Friday, July 2, 2021

Paved A Way: Freedman's Cemetery

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I first became aware of Freedman's Cemetery in the early 1990s when the project to expand Central Expressway uncovered a cemetery in its path. Did that stop them? Of course not. But it did delay them for several years while they dug up bodies and reinterred them elsewhere. RIP? Not in Dallas.

I'm reading "Paved A Way: Infrastructure, Policy and Racism in an American City" by Collin Yarbrough. The city is Dallas, Texas. I'm blogging as I go, using whatever parts of the book catch my attention. Today, we look at how infrastructure development finds a way to harm you, even if you're dead.


Over the past 150 years, Freedman’s Cemetery has seen at least three iterations of infrastructure development disruption: the Houston & Texas Central (H&TC) railroad, the construction of Central Expressway, and the reconstruction and widening of Central Expressway.
Paved A Way

I lived in Dallas for the third iteration, the one where they sort of, kind of respected the cemetery. Collin Yarbrough's book told me about the second, when Central Expressway was first constructed in the 1940s. Things were different then.

It’s estimated the original construction of Central Expressway in the 1940s, wider than the boundary of the H&TC tracks, paved over existing graves, headstones and all. Oral history suggests headstones and other grave materials were mixed in with the construction fill.
Paved A Way

What about that first iteration of infrastructure development to interfere with Freedman's Cemetery? Yarbrough fills us in on that, too.

The freedmen community spanned from present-day Uptown to the downtown Arts District. In 1872, a few years after Freedman’s Town was founded, the H&TC railroad came through Dallas on its way to St. Louis after significant coaxing from local White business leaders. The Central tracks cut through the eastern half of Freedman’s Town and just past the eastern edge of the cemetery in 1872.
Paved A Way

So the railroad wasn't routed right through the cemetery, only alongside it. But it did cut through Freedman's Town itself.

The City later turned the cemetery into a memorial park with a playground in 1965, with a granite marker being the only reference to the past and present life as a cemetery.
Paved A Way

So much for Freedman's Cemetery. Why didn't the Black community put up more of a fight to save their cemetery? Maybe because there was no Black community left. Freedman's Town, later called North Dallas, fared no better than its cemetery. The references to the modern names Uptown and the Arts District suggest that the lack of respect for the Black community there continued all the way to the present day.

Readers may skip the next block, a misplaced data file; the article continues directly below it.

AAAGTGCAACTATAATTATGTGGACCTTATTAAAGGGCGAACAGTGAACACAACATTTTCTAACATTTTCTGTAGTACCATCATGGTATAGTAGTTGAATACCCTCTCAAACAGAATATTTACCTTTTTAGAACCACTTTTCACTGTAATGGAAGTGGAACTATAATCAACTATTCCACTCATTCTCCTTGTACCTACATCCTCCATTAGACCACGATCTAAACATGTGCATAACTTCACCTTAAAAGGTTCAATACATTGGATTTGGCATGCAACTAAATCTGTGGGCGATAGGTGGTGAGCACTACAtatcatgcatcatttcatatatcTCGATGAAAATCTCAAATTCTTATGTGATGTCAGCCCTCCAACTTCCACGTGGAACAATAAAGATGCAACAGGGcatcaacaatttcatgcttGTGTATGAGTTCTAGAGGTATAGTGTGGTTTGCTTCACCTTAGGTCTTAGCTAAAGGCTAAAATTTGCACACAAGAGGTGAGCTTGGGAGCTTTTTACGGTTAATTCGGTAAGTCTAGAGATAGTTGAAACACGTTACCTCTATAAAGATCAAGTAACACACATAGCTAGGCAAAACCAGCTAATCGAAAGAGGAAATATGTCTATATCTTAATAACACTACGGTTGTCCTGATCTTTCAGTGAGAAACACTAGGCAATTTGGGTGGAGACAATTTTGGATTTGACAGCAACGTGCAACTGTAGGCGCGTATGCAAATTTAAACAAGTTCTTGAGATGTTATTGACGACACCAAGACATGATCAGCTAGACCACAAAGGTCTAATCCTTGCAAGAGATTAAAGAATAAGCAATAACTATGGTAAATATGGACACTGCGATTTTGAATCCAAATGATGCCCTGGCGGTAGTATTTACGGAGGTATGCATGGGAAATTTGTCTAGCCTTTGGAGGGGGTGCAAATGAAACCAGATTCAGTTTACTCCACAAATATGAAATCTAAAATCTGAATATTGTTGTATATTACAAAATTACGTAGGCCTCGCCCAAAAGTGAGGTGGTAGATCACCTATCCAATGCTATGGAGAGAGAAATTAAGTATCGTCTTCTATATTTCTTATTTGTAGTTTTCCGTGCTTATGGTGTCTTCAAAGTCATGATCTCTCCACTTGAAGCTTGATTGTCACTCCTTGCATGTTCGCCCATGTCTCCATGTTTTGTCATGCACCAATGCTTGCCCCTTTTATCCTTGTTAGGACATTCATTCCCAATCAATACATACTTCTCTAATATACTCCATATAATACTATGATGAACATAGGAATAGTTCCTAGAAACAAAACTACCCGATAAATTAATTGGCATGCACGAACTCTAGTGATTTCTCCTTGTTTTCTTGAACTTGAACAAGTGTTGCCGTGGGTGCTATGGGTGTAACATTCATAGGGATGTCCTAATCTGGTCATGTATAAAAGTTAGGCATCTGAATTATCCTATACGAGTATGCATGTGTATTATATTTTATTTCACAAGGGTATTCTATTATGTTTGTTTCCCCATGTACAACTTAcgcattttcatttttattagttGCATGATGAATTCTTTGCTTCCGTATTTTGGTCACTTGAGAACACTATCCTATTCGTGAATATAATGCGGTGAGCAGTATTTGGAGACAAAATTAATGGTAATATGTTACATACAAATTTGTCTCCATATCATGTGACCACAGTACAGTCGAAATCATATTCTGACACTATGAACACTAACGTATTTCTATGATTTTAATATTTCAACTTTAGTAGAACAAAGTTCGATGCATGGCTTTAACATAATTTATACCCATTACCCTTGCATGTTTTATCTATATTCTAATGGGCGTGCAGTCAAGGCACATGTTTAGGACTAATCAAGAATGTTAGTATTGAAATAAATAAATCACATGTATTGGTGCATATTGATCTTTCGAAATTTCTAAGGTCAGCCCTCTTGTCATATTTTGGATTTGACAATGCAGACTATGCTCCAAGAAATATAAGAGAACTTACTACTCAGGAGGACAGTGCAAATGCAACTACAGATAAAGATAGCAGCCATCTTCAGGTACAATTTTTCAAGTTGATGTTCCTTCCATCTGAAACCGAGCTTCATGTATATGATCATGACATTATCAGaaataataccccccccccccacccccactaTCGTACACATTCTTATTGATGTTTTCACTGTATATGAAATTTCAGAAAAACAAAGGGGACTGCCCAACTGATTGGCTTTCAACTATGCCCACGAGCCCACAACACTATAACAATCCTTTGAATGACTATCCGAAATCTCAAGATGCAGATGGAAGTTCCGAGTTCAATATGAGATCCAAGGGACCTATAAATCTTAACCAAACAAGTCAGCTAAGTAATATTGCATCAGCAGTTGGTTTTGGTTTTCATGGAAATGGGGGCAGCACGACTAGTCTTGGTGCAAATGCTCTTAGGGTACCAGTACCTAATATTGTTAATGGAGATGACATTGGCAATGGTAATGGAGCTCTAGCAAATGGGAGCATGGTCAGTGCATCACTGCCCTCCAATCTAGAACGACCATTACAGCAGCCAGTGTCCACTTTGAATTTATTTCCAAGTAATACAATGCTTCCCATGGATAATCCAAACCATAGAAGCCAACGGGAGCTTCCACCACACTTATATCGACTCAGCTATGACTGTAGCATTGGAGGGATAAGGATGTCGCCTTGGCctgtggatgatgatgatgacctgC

North Dallas had a population of 15,780 African Americans and 5,505 housing units according to the 1940 census records. By 1980, those numbers dropped to 1,531 and 998, respectively.

A loop of highways around downtown continued to build out over the next few decades, bisecting the heart of North Dallas. Completion of the depressed east-west Woodall Rodgers Freeway in the 1980s separated Booker T. Washington High School from what was left of the North Dallas community to the north. The freeway also erased the Dunbar Library, the first library for African Americans in Dallas, and several churches in preparing the land for construction. A 1982 comprehensive plan developing a vision of Dallas in the year 2000 no longer listed North Dallas as a neighborhood—it was instead included as part of "Oak Lawn," a predominantly White neighborhood to the west.
Paved A Way

Would the same have happened to a white neighborhood? Yarbrough doesn't say, letting readers draw their own conclusions. But now you know why Booker T. Washington High School, that former Black high school in the Dallas Arts District, has no Black neighborhoods around it anymore. Neither does Uptown. And why, if you accidentally stumble on that granite marker in that park with a playground, and look up and all around, you can see no trace of any descendents of the people who once formed a thriving community here and whose bodies are still interred just under your feet.


Prior excerpts of "Paved A Way":
Paved A Way: "Dallas Doesn't Give a Damn About its History"
Paved A Way: Extermination as Government Policy
Paved A Way: The Battle of Village Creek
Paved A Way: Redlining
Paved A Way: Boulevards and Parks

2 comments:

glbeach said...

Interesting history - and the "upstanding" version of simply ignoring history. If you have not read it, I suggest "The Color of Law". A fascinating history of how the United States became segregated by government policies.

Mark Steger said...

Gary Beach, thanks for the feedback. Collin Yarbrough references "The Color of Law" in "Paved A Way". I included the reference in my post, "Paved A Way: Redlining".